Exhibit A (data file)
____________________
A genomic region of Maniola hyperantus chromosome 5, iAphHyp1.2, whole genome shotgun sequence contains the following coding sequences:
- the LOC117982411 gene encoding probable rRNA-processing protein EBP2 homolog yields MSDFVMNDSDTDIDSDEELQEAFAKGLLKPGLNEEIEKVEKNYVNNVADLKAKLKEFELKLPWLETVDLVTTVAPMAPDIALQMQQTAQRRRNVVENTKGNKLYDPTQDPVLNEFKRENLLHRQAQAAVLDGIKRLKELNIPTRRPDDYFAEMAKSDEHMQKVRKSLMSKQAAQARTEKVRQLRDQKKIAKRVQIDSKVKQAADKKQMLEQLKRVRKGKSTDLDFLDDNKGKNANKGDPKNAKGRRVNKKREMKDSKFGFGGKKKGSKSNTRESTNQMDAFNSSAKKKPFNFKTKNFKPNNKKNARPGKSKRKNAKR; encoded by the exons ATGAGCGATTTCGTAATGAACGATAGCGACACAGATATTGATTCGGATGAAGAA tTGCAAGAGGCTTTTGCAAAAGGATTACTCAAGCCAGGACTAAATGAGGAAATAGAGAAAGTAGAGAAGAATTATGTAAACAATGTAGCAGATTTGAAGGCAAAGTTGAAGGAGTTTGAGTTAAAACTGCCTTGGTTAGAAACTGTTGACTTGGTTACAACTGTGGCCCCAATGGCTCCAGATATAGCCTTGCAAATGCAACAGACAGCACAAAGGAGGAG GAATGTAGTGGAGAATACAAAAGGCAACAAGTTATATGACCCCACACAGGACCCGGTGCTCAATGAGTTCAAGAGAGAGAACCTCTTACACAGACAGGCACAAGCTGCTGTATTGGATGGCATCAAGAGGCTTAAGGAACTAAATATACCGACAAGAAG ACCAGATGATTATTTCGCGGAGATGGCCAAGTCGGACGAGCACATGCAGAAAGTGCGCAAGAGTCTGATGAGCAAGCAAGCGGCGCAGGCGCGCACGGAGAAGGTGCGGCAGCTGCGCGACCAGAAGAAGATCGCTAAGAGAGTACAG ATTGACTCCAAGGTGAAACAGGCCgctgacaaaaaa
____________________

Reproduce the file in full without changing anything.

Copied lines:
A genomic region of Maniola hyperantus chromosome 5, iAphHyp1.2, whole genome shotgun sequence contains the following coding sequences:
- the LOC117982411 gene encoding probable rRNA-processing protein EBP2 homolog yields MSDFVMNDSDTDIDSDEELQEAFAKGLLKPGLNEEIEKVEKNYVNNVADLKAKLKEFELKLPWLETVDLVTTVAPMAPDIALQMQQTAQRRRNVVENTKGNKLYDPTQDPVLNEFKRENLLHRQAQAAVLDGIKRLKELNIPTRRPDDYFAEMAKSDEHMQKVRKSLMSKQAAQARTEKVRQLRDQKKIAKRVQIDSKVKQAADKKQMLEQLKRVRKGKSTDLDFLDDNKGKNANKGDPKNAKGRRVNKKREMKDSKFGFGGKKKGSKSNTRESTNQMDAFNSSAKKKPFNFKTKNFKPNNKKNARPGKSKRKNAKR; encoded by the exons ATGAGCGATTTCGTAATGAACGATAGCGACACAGATATTGATTCGGATGAAGAA tTGCAAGAGGCTTTTGCAAAAGGATTACTCAAGCCAGGACTAAATGAGGAAATAGAGAAAGTAGAGAAGAATTATGTAAACAATGTAGCAGATTTGAAGGCAAAGTTGAAGGAGTTTGAGTTAAAACTGCCTTGGTTAGAAACTGTTGACTTGGTTACAACTGTGGCCCCAATGGCTCCAGATATAGCCTTGCAAATGCAACAGACAGCACAAAGGAGGAG GAATGTAGTGGAGAATACAAAAGGCAACAAGTTATATGACCCCACACAGGACCCGGTGCTCAATGAGTTCAAGAGAGAGAACCTCTTACACAGACAGGCACAAGCTGCTGTATTGGATGGCATCAAGAGGCTTAAGGAACTAAATATACCGACAAGAAG ACCAGATGATTATTTCGCGGAGATGGCCAAGTCGGACGAGCACATGCAGAAAGTGCGCAAGAGTCTGATGAGCAAGCAAGCGGCGCAGGCGCGCACGGAGAAGGTGCGGCAGCTGCGCGACCAGAAGAAGATCGCTAAGAGAGTACAG ATTGACTCCAAGGTGAAACAGGCCgctgacaaaaaa